Digital platforms also enable SMMEs to accept digital payments. The latter is an important point not only from a security point of view but also because digital payments automatically create the basis for a set of accounts that can be used to demonstrate a business’s health and potential when applying for financing from banks. The typical, cash-based SMME finds it virtually impossible to qualify for finance, thus preventing it from expanding.
In short, one can make a good argument that one of the major reasons behind the dire performance of South Africa’s SMME sector as an engine of growth and job creation is attributable to its relative lack of digitalisation, and its continuing addiction to cash.
Why it’s important to facilitate the digitalisation of SMMEs
There are good reasons for companies like Telkom Business to put a lot of energy and capital into developing solutions to assist SMMEs to make the digital transition. For one, it’s a large market with a huge potential for growth; it’s also vital that SMMEs are empowered to grow and become sustainable in order to create the inclusive, job-creating economy we need as a country.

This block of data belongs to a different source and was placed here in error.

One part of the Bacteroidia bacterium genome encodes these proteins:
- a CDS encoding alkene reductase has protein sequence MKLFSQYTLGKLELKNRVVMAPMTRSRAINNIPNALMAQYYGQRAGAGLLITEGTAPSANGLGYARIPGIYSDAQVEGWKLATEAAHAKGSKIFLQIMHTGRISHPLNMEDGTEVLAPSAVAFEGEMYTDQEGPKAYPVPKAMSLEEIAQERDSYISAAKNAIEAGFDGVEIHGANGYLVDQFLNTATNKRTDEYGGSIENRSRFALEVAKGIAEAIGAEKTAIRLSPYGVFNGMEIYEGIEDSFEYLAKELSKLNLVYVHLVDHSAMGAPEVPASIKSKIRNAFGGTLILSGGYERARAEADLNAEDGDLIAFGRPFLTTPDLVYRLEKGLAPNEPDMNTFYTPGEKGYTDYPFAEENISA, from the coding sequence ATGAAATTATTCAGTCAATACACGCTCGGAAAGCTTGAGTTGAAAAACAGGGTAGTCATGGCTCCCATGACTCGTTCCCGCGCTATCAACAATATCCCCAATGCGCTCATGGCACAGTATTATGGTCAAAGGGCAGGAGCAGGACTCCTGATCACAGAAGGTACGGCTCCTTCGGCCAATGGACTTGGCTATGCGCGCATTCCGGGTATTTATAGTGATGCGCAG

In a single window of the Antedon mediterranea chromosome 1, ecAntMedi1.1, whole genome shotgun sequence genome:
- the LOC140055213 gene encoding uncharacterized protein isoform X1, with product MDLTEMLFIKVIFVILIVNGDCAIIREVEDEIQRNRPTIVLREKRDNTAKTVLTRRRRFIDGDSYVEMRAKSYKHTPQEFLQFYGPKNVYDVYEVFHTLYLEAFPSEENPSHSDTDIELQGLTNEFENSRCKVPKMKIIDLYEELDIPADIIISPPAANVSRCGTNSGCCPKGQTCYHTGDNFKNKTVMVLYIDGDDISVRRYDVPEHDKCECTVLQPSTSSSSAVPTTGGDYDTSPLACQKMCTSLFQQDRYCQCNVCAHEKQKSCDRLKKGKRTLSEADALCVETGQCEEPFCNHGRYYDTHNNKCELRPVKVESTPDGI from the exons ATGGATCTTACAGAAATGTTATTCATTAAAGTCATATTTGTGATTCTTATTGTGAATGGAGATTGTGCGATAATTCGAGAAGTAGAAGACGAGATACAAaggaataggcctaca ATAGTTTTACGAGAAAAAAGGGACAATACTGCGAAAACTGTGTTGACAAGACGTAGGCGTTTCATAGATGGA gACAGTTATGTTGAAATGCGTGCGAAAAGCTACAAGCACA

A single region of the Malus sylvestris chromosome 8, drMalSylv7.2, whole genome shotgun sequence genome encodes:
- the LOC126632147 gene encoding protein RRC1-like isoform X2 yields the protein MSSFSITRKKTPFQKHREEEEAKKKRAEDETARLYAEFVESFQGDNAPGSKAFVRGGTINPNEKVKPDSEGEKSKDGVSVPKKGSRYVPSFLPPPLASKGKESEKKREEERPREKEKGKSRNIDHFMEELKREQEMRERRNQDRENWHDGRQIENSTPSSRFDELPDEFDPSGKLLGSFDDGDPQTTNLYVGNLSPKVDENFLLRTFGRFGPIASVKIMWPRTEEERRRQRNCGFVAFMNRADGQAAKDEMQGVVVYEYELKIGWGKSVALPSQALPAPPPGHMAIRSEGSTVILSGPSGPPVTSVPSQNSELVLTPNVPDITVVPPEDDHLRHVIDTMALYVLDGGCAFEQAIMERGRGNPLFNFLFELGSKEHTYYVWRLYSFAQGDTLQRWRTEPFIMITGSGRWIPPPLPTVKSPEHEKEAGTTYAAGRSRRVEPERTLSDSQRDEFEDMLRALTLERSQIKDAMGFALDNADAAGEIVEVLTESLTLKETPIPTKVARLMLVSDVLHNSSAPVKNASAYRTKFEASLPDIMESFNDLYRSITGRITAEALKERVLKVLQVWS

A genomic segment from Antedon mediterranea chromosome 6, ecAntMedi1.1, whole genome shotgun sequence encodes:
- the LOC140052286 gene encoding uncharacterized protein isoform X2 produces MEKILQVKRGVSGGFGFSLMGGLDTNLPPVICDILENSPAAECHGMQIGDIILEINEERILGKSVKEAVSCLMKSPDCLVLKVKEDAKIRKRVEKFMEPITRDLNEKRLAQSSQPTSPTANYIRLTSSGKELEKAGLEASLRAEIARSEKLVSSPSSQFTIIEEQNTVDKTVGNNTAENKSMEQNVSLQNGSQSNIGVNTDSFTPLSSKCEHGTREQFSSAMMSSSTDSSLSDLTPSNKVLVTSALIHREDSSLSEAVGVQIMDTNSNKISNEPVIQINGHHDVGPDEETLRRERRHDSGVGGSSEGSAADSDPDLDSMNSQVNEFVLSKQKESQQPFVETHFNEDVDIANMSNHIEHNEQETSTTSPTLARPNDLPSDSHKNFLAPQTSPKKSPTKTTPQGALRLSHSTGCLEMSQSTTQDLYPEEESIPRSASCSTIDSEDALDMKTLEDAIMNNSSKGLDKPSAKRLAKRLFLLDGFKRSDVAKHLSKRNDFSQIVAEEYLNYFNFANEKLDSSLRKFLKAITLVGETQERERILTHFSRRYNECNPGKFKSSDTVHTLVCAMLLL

That’s the thinking behind the Yep! portal created by Telkom Business. Yep! was born out of the Yellow Pages print directory which, like the SMMEs we have just been discussing, also had to make a transition into the Digital Age. Yep! is essentially a reinvention of the venerable Yellow Pages as a digital marketplace where customers (individuals or other SMMEs) can find SMME service providers.
Essentially, then, Yep! aims to create a digital ecosystem for SMMEs. We believe this approach is vital in enabling the digital transition I outlined above. To grow, our SMMEs need to be positioned to acquire new customers. Coming from an analogue environment, their current reach is typically very limited.
The feedback is good, with many SMEs reporting that they are experiencing significant growth. A good example is a computer company that is benefitting from help with refining its Google marketing campaign over time, with escalating returns.
A digital platform immediately gives them a national showcase for their businesses, something it would ordinarily take a conventional business years to achieve. And because it’s digital, payment can easily be effected.
Another important component of any attempt to help SMMEs make the big digital leap forward is help in creating the website or digital storefront they will need. The smaller SMMEs will also need training of various levels in order to begin optimising their business practices. Assistance in creating and building a brand, as well as marketing of products and services, is another important area.
The National Development Plan envisages that, as in the rest of the world, our SMME sector will be the engine of inclusive, job-creating economic growth. Digitalising this sector is our best hope of enabling the sector to fulfil its promise, and corporate South Africa has a duty to assist.